Clinical Editor's Corner

My Big 4 at ACC: EVEREST II, Partner Cohort A, RIVAL, and PROTECT II

Morton Kern, MD Clinical Editor, Professor of Medicine, Associate Chief Cardiology University of California Irvine, Orange, California
Morton Kern, MD Clinical Editor, Professor of Medicine, Associate Chief Cardiology University of California Irvine, Orange, California

The American College of Cardiology’s Annual Scientific Session is the time to hear about the most important advances in cardiology. These presentations are often summarized in the media and later published in the scientific journals. I thought I would take this editor’s page to give you my top 4 studies that reflect some of the biggest advances influencing the cath lab in the immediate future. 

EVEREST II — Mitral Valve Clip Study for Mitral Regurgitation

The EVEREST II trial results for 2 years showed that percutaneous repair of the mitral valve with the MitraClip device (Abbott Laboratories, Abbott Park, Ill.) was less effective at reducing mitral regurgitation (MR) than surgery (mitral valve repair or replacement, MVR), but the procedure was safer and had similar improvements in clinical outcomes.1 The MitraClip was ‘not inferior’ to surgery for the primary endpoint of freedom from death or severe MR. For the end points of needing MVR after the initial procedure, the benefit of surgery over the clip was attributed exclusively to clip patients needing subsequent surgery. However, at 1 and 2 years, most (80% and 78%, respectively) of the clip patients did not need surgery and surgeries were almost always within the first 6 months after the procedure. The odds of avoiding surgery after that period were much better with the percutaneous procedure.

Both the clip and MVR reduced left ventricular (LV) diastolic volume in the EVEREST II study. New York Heart Association (NYHA) class heart failure was better with the clip. The left ventricle responded favorably to treatment with the clip. The results of the study are shown in Tables 1-2.

From this data, it appears that the clip will be a good option for some patients, especially if the valve anatomy is suitable, and the patient is at high risk during surgery. According to subgroup results, the clip may be better for older patients, those with functional rather than degenerative mitral regurgitation, and for patients with left ventricular dysfunction. I agreed with the comments of Dr. Ted Feldman, the principal investigator, that “This is a first-in-class catheter-based strategy for mitral regurgitation. It is a very big step.”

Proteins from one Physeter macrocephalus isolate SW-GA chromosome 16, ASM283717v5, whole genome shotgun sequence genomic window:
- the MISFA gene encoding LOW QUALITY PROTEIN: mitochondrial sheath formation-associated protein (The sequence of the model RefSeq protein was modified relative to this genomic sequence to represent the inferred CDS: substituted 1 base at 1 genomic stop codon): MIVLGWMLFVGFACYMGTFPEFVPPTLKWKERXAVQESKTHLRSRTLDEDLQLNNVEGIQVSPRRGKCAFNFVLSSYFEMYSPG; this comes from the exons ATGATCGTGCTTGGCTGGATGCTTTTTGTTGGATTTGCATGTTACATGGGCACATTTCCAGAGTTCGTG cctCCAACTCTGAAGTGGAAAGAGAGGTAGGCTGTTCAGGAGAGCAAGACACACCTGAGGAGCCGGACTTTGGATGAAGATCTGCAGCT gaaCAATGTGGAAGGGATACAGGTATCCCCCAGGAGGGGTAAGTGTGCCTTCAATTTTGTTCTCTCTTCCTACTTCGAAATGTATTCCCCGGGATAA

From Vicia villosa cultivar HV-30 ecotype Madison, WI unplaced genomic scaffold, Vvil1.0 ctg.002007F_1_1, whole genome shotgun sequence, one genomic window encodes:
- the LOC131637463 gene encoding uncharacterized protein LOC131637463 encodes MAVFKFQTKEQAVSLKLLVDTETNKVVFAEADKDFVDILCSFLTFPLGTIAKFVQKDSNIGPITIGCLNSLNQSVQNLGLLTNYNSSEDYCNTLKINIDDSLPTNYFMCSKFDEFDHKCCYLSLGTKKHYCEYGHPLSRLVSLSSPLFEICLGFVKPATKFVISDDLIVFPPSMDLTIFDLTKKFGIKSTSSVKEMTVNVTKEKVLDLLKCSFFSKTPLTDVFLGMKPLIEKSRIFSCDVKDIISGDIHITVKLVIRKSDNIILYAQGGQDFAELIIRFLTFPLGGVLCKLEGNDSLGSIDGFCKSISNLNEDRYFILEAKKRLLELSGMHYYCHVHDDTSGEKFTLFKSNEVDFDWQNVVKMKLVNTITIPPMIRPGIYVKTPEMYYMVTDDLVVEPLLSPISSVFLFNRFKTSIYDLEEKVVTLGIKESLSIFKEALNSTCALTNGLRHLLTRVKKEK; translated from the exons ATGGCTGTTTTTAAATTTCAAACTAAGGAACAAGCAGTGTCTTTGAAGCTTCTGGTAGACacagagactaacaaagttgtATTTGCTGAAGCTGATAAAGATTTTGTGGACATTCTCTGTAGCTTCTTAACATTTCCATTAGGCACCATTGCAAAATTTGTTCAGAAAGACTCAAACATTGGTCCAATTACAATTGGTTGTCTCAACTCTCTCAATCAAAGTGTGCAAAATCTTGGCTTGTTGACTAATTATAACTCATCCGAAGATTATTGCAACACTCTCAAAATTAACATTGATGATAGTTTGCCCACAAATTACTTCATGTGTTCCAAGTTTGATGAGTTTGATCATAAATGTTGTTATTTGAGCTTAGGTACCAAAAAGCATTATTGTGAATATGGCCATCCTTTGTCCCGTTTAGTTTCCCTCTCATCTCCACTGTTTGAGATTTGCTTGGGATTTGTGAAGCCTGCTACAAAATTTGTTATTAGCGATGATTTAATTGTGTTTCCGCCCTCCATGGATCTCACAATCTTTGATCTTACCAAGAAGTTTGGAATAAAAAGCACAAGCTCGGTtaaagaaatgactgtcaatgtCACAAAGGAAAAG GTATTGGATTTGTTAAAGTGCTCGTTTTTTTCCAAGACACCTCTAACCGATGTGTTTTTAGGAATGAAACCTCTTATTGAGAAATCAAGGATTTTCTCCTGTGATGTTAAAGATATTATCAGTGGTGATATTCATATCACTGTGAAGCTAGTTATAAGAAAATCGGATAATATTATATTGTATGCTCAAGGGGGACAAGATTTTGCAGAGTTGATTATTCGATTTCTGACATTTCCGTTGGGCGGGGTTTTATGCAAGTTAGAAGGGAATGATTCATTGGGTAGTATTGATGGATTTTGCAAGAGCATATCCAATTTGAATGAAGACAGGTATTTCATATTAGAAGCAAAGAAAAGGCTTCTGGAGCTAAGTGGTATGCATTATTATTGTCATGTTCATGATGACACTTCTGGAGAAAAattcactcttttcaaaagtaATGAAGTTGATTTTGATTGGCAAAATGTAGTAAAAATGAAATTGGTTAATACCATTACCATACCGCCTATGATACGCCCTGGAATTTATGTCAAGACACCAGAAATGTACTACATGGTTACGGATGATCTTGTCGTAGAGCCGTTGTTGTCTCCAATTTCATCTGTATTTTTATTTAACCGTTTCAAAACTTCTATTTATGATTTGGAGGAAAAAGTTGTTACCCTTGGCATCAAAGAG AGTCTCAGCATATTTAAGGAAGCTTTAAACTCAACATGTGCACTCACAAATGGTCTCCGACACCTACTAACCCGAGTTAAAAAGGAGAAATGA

The Transaortic Valve Implant (TAVI) Study: The PARTNER Trial

The PARTNER trial presented the results for patients in cohort A. PARTNER cohort A consisted of high-risk aortic stenosis patients deemed eligible for surgery. The study compared transaortic valve implant (TAVI) with aortic valve replacement (AVR) surgery for severe aortic stenosis. The comparison showed that the TAVI procedure is as good as AVR in surgery-eligible patients for mortality (Table 3), with less bleeding, but more strokes (Table 4). At 30 days, deaths were numerically lower, but not statistically different in the TAVI group. By one year, deaths in both groups were the same (Table 3).

The secondary endpoint (major strokes) was higher in the TAVI-treated patients, both at 30 days and one year. In a combined endpoint of all stroke or transient ischemic attack (TIA), the difference between groups was statistically significant (Table 4).

It was important to note that compared to TAVI, both major bleeding (19.5% vs. 9.3%, p < 0.001) and new onset atrial fibrillation (8.6% vs. 16%, p < 0.001) was twice as common in AVR patients. In contrast, vascular complications were 4 times higher in the TAVI group (11% vs. 3.2%, p < 0.001). Symptom improvement (NYHA class and six-minute walk test) was greater in the TAVI group than the AVR patients at 30 days, but no different at one year.